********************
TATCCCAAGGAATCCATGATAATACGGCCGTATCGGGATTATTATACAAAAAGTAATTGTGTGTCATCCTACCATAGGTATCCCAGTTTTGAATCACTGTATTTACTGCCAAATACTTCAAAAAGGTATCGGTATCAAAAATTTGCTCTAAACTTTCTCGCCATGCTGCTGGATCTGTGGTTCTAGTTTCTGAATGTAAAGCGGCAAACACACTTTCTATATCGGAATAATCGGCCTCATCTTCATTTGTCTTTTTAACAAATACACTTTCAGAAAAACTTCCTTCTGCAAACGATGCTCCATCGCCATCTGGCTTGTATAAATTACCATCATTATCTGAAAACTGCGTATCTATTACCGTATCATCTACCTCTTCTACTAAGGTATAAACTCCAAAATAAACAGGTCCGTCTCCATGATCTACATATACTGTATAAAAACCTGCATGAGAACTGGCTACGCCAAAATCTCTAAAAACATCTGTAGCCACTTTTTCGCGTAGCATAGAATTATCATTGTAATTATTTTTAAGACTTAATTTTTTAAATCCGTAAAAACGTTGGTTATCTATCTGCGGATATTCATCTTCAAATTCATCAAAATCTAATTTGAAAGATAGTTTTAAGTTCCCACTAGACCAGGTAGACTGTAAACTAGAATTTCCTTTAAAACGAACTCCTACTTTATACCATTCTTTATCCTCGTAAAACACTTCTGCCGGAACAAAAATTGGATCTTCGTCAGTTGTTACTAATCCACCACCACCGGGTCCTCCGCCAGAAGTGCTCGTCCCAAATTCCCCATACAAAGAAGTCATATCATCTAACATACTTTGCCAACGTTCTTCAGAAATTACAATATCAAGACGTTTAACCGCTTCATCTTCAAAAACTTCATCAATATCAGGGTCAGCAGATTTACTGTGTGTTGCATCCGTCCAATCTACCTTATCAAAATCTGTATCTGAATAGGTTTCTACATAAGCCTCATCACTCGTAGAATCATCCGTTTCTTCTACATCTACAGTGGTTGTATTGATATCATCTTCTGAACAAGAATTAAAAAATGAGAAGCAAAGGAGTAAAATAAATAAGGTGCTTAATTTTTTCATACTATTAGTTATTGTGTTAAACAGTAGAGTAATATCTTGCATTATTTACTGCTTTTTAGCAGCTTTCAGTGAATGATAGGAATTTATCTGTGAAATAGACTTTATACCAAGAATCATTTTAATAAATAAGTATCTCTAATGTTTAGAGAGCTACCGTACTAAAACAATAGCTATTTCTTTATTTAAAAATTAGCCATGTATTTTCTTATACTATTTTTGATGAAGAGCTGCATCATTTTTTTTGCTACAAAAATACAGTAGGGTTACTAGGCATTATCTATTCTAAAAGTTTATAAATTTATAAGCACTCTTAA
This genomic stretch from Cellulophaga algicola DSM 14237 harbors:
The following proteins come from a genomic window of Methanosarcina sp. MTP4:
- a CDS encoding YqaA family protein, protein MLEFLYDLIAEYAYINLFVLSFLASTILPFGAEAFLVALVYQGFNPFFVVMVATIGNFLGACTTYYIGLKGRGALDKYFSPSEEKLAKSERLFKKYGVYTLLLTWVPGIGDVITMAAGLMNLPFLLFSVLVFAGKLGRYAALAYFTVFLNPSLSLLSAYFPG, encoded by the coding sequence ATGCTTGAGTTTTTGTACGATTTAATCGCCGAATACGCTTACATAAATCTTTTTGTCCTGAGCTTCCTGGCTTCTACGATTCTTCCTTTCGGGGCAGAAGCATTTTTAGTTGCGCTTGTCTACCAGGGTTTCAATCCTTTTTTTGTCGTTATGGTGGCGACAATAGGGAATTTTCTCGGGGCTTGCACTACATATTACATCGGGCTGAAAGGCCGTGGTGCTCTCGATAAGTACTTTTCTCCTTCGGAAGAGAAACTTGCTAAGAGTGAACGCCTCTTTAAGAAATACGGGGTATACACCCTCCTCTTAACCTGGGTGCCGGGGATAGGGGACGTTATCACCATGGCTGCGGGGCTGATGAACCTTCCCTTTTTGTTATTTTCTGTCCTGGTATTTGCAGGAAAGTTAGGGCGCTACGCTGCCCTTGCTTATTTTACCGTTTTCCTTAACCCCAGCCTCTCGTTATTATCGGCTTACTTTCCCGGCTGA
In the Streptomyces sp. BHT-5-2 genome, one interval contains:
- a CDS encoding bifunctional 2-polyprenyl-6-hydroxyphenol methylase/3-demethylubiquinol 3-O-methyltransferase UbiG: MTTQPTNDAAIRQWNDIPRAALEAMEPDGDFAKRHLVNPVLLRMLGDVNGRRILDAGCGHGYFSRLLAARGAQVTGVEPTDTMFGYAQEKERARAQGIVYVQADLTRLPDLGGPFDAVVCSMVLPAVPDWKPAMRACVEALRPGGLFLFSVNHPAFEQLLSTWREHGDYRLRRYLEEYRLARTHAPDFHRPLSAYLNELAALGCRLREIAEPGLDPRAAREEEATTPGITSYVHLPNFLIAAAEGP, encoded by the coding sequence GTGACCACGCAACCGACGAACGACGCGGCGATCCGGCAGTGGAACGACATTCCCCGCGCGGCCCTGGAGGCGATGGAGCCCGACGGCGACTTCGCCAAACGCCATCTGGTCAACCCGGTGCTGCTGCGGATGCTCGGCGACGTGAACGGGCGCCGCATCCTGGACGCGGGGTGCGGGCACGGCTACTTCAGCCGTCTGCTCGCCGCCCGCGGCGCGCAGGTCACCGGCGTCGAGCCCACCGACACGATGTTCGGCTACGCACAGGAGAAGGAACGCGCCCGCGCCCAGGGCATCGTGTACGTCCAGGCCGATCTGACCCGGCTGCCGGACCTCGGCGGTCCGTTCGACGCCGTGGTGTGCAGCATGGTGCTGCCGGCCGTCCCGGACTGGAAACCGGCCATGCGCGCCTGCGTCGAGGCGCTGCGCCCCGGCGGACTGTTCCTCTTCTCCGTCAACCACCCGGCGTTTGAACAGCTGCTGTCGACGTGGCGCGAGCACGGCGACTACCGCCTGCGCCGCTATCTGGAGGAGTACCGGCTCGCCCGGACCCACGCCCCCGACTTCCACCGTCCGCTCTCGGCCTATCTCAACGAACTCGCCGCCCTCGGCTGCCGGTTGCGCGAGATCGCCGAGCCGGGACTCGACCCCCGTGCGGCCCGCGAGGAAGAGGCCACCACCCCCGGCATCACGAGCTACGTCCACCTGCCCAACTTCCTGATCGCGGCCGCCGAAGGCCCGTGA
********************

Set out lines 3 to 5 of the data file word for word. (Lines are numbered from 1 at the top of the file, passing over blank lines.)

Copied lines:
The following proteins come from a genomic window of Methanosarcina sp. MTP4:
- a CDS encoding YqaA family protein, protein MLEFLYDLIAEYAYINLFVLSFLASTILPFGAEAFLVALVYQGFNPFFVVMVATIGNFLGACTTYYIGLKGRGALDKYFSPSEEKLAKSERLFKKYGVYTLLLTWVPGIGDVITMAAGLMNLPFLLFSVLVFAGKLGRYAALAYFTVFLNPSLSLLSAYFPG, encoded by the coding sequence ATGCTTGAGTTTTTGTACGATTTAATCGCCGAATACGCTTACATAAATCTTTTTGTCCTGAGCTTCCTGGCTTCTACGATTCTTCCTTTCGGGGCAGAAGCATTTTTAGTTGCGCTTGTCTACCAGGGTTTCAATCCTTTTTTTGTCGTTATGGTGGCGACAATAGGGAATTTTCTCGGGGCTTGCACTACATATTACATCGGGCTGAAAGGCCGTGGTGCTCTCGATAAGTACTTTTCTCCTTCGGAAGAGAAACTTGCTAAGAGTGAACGCCTCTTTAAGAAATACGGGGTATACACCCTCCTCTTAACCTGGGTGCCGGGGATAGGGGACGTTATCACCATGGCTGCGGGGCTGATGAACCTTCCCTTTTTGTTATTTTCTGTCCTGGTATTTGCAGGAAAGTTAGGGCGCTACGCTGCCCTTGCTTATTTTACCGTTTTCCTTAACCCCAGCCTCTCGTTATTATCGGCTTACTTTCCCGGCTGA
In the Streptomyces sp. BHT-5-2 genome, one interval contains: